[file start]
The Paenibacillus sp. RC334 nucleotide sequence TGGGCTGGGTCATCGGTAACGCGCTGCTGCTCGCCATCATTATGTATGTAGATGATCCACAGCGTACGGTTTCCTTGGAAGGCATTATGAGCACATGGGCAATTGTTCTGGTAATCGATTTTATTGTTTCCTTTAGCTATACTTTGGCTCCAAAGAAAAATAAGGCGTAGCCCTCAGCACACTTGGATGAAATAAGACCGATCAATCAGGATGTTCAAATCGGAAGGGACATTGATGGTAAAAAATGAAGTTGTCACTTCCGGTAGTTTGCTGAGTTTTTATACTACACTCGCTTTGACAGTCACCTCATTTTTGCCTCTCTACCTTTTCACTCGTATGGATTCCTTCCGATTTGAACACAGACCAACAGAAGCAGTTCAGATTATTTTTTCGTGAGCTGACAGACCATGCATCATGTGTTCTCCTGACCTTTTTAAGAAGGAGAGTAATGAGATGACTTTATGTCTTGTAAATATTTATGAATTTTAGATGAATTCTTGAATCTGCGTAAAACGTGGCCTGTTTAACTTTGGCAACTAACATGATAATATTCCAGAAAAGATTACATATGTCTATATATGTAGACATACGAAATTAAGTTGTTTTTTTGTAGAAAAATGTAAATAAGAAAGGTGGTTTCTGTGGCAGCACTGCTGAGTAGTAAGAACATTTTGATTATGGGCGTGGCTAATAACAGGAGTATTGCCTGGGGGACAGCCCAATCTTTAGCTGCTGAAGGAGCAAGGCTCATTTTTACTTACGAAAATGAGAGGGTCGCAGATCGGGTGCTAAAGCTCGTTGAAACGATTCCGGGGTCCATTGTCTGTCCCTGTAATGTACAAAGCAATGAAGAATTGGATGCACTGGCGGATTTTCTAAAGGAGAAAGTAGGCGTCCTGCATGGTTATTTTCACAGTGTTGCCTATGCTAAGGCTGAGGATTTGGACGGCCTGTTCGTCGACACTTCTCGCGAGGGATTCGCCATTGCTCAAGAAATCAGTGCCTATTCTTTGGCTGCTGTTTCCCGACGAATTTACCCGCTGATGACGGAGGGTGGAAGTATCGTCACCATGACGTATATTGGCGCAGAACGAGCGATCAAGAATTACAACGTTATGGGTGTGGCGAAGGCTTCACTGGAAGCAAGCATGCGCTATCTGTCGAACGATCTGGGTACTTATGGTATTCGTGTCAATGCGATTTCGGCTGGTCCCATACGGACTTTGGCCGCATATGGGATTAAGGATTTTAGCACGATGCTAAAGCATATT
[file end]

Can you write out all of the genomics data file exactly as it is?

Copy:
The Paenibacillus sp. RC334 nucleotide sequence TGGGCTGGGTCATCGGTAACGCGCTGCTGCTCGCCATCATTATGTATGTAGATGATCCACAGCGTACGGTTTCCTTGGAAGGCATTATGAGCACATGGGCAATTGTTCTGGTAATCGATTTTATTGTTTCCTTTAGCTATACTTTGGCTCCAAAGAAAAATAAGGCGTAGCCCTCAGCACACTTGGATGAAATAAGACCGATCAATCAGGATGTTCAAATCGGAAGGGACATTGATGGTAAAAAATGAAGTTGTCACTTCCGGTAGTTTGCTGAGTTTTTATACTACACTCGCTTTGACAGTCACCTCATTTTTGCCTCTCTACCTTTTCACTCGTATGGATTCCTTCCGATTTGAACACAGACCAACAGAAGCAGTTCAGATTATTTTTTCGTGAGCTGACAGACCATGCATCATGTGTTCTCCTGACCTTTTTAAGAAGGAGAGTAATGAGATGACTTTATGTCTTGTAAATATTTATGAATTTTAGATGAATTCTTGAATCTGCGTAAAACGTGGCCTGTTTAACTTTGGCAACTAACATGATAATATTCCAGAAAAGATTACATATGTCTATATATGTAGACATACGAAATTAAGTTGTTTTTTTGTAGAAAAATGTAAATAAGAAAGGTGGTTTCTGTGGCAGCACTGCTGAGTAGTAAGAACATTTTGATTATGGGCGTGGCTAATAACAGGAGTATTGCCTGGGGGACAGCCCAATCTTTAGCTGCTGAAGGAGCAAGGCTCATTTTTACTTACGAAAATGAGAGGGTCGCAGATCGGGTGCTAAAGCTCGTTGAAACGATTCCGGGGTCCATTGTCTGTCCCTGTAATGTACAAAGCAATGAAGAATTGGATGCACTGGCGGATTTTCTAAAGGAGAAAGTAGGCGTCCTGCATGGTTATTTTCACAGTGTTGCCTATGCTAAGGCTGAGGATTTGGACGGCCTGTTCGTCGACACTTCTCGCGAGGGATTCGCCATTGCTCAAGAAATCAGTGCCTATTCTTTGGCTGCTGTTTCCCGACGAATTTACCCGCTGATGACGGAGGGTGGAAGTATCGTCACCATGACGTATATTGGCGCAGAACGAGCGATCAAGAATTACAACGTTATGGGTGTGGCGAAGGCTTCACTGGAAGCAAGCATGCGCTATCTGTCGAACGATCTGGGTACTTATGGTATTCGTGTCAATGCGATTTCGGCTGGTCCCATACGGACTTTGGCCGCATATGGGATTAAGGATTTTAGCACGATGCTAAAGCATATT